The polar opposite to West Brom — Eddie Howe has his Cherries playing entertaining football every week and just backs them to win enough games to stay up. The fact it has worked, despite a leaky defence and one of the smallest budgets in the Premier League, is a minor miracle. Howe should be on the Manager of the Year list for what he has achieved.
If last season’s title win was unpredictable, this year’s campaign has been almost as mad. Leicester looked like becoming the first champions ever to be relegated after a horrendous start in which it looked like either their players were still at the party or they had fallen out of love with manager Claudio Ranieri. Whichever it was, Raneiri got the sack and the Foxes returned to ‘normal’ under Craig Shakespeare. Under the circumstances, a mid-table finish is pretty impressive.
Not a season that West Ham fans will remember with much fondness. Problems settling into the London Stadium, together with the departure of Diego Payet, left them struggling against relegation. The one bright light has been Manuel Lanzini who has the potential to replace Payet in the hearts of Hammers fans.
Absolutely woeful at the start under Alan Pardew, who paid the price for trying to make them more expansive, but compelling at the end as Sam Allardyce took his team back to basics and reinvigorated the Selhurst Park crowd, which remains one of the noisiest in the Premier League. They deserved to stay up, took some big scalps (including Chelsea at Stamford Bridge) and had one of the season’s star men in Wilfried Zaha.
A pretty miserable season for Stoke given the money spent to try and push them up the table. Mark Hughes had won plaudits for rescuing the club from its image as long-ball, set-piece merchants, but this season the Potters lost pretty much all their identity and descended into mediocrity. Next season could prove to be a difficult one.
Only one victory on the road all season, but pre-season relegation favourites Burnley still stayed up thanks to a team ethic and organisation instilled by talented manager Shaun Dyche (and to some excellent home form). Burnley are hardly a team of stars but that is also the key to their success. Goodness knows how they’ll be able to keep it up next year, but avoiding the drop was an impressive achievement.
Manager Walter Mazzarri’s biggest mistake was leading his team to Premier League safety a little too soon. They were excellent at times in the first half of the season, even threatening to break into the top eight. But a poor finish to the campaign since achieving safety has led to Mazzarri receiving his P45 at the end of the season. Ridiculously, really.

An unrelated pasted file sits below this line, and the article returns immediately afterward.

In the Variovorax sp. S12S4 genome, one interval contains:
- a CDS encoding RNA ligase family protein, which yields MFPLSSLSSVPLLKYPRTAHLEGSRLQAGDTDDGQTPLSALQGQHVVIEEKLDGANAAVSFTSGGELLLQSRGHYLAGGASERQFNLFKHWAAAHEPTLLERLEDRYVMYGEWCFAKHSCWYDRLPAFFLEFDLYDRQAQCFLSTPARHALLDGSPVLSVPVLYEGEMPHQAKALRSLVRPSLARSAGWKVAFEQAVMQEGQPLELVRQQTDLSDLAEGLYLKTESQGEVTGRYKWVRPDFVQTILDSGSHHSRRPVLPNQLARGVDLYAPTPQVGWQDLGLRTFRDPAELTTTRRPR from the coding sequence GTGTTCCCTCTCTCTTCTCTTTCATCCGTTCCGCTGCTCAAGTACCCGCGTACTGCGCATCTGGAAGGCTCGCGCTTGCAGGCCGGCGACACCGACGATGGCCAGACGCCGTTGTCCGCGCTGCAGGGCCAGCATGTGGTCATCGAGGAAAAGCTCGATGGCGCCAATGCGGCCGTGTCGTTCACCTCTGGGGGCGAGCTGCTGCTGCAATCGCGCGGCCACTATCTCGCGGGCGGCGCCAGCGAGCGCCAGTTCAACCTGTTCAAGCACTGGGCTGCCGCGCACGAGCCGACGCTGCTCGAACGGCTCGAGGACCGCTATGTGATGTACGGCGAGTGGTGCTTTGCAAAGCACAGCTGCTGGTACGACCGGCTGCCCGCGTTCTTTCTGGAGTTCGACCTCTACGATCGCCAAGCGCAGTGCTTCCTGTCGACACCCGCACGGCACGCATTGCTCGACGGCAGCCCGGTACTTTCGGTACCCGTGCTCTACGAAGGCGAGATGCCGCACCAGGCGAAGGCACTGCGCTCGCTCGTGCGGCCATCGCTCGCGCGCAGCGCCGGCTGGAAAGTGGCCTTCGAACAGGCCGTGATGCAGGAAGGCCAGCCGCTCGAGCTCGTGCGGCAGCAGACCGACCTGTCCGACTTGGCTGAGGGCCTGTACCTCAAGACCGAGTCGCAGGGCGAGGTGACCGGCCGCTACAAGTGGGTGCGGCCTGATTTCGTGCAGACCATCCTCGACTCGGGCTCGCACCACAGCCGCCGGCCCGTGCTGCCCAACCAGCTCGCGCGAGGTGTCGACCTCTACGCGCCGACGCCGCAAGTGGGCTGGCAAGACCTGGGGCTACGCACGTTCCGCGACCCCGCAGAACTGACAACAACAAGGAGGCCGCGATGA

Things were looking pretty bleak for the Swans when the bizarre appointment of American coach Bob Bradley turned sour; but his replacement Paul Clement has turned things around. Clement has the team playing the kind of attractive football they are renowned for, built around the talents of Gylfi Sigurdsson and the goals of Fernando Lorente. Staying up was a massive moment for the Swans.
You always thought Hull would be heading back to the Championship but at times they challenged that perception. A good start, for instance, saw them up the top of the table early on — and then, when Marco Silva replaced Mike Phelan, a series of home wins gave them hope. Ultimately, though, it wasn’t enough. They could be back quickly, though, if they can persuade Silva to stay.
Any team which doesn’t score goals is going to struggle to stay in the Premier League, so it was no surprise to see Middlesbrough go down. Under Aitor Karanka they were desperately boring and, in truth, he was sacked too late for the club to be saved. They do, however, have the majority of their promotion side in place which could lead to a quick return. Just, please, buy some strikers..
What a shambles at the Stadium of Light. Manager David Moyes started the season by telling everyone his team would be lucky to stay up — and where do you go from there? He was proved right but it hardly helped to set the agenda so early. Sunderland were this year’s whipping boys and if it had not been for Jermain Defoe, they could have been relegated even earlier.